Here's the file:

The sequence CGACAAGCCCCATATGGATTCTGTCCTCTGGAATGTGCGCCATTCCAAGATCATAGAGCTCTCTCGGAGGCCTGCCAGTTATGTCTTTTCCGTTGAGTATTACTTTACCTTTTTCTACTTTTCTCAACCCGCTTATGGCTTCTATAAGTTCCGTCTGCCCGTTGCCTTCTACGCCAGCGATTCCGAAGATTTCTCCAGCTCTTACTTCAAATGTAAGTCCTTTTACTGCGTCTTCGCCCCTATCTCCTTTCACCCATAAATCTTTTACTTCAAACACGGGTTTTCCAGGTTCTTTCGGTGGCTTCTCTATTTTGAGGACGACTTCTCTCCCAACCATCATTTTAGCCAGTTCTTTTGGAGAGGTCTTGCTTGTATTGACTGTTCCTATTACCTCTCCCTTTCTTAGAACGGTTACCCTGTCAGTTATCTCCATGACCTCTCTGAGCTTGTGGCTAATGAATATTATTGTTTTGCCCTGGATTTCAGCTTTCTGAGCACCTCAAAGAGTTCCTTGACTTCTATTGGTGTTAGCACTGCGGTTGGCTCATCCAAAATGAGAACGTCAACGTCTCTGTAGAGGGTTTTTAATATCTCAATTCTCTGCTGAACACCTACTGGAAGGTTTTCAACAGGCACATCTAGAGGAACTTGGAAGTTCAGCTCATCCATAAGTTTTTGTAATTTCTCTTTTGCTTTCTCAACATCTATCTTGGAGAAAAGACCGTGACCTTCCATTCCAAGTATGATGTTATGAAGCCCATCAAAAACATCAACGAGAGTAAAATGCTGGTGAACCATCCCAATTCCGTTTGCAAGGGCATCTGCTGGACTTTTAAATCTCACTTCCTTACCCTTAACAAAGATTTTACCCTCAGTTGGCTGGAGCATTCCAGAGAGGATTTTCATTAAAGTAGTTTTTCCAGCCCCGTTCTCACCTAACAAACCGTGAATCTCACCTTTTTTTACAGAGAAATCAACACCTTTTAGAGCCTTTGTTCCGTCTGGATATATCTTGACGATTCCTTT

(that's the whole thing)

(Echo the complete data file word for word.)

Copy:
The sequence CGACAAGCCCCATATGGATTCTGTCCTCTGGAATGTGCGCCATTCCAAGATCATAGAGCTCTCTCGGAGGCCTGCCAGTTATGTCTTTTCCGTTGAGTATTACTTTACCTTTTTCTACTTTTCTCAACCCGCTTATGGCTTCTATAAGTTCCGTCTGCCCGTTGCCTTCTACGCCAGCGATTCCGAAGATTTCTCCAGCTCTTACTTCAAATGTAAGTCCTTTTACTGCGTCTTCGCCCCTATCTCCTTTCACCCATAAATCTTTTACTTCAAACACGGGTTTTCCAGGTTCTTTCGGTGGCTTCTCTATTTTGAGGACGACTTCTCTCCCAACCATCATTTTAGCCAGTTCTTTTGGAGAGGTCTTGCTTGTATTGACTGTTCCTATTACCTCTCCCTTTCTTAGAACGGTTACCCTGTCAGTTATCTCCATGACCTCTCTGAGCTTGTGGCTAATGAATATTATTGTTTTGCCCTGGATTTCAGCTTTCTGAGCACCTCAAAGAGTTCCTTGACTTCTATTGGTGTTAGCACTGCGGTTGGCTCATCCAAAATGAGAACGTCAACGTCTCTGTAGAGGGTTTTTAATATCTCAATTCTCTGCTGAACACCTACTGGAAGGTTTTCAACAGGCACATCTAGAGGAACTTGGAAGTTCAGCTCATCCATAAGTTTTTGTAATTTCTCTTTTGCTTTCTCAACATCTATCTTGGAGAAAAGACCGTGACCTTCCATTCCAAGTATGATGTTATGAAGCCCATCAAAAACATCAACGAGAGTAAAATGCTGGTGAACCATCCCAATTCCGTTTGCAAGGGCATCTGCTGGACTTTTAAATCTCACTTCCTTACCCTTAACAAAGATTTTACCCTCAGTTGGCTGGAGCATTCCAGAGAGGATTTTCATTAAAGTAGTTTTTCCAGCCCCGTTCTCACCTAACAAACCGTGAATCTCACCTTTTTTTACAGAGAAATCAACACCTTTTAGAGCCTTTGTTCCGTCTGGATATATCTTGACGATTCCTTT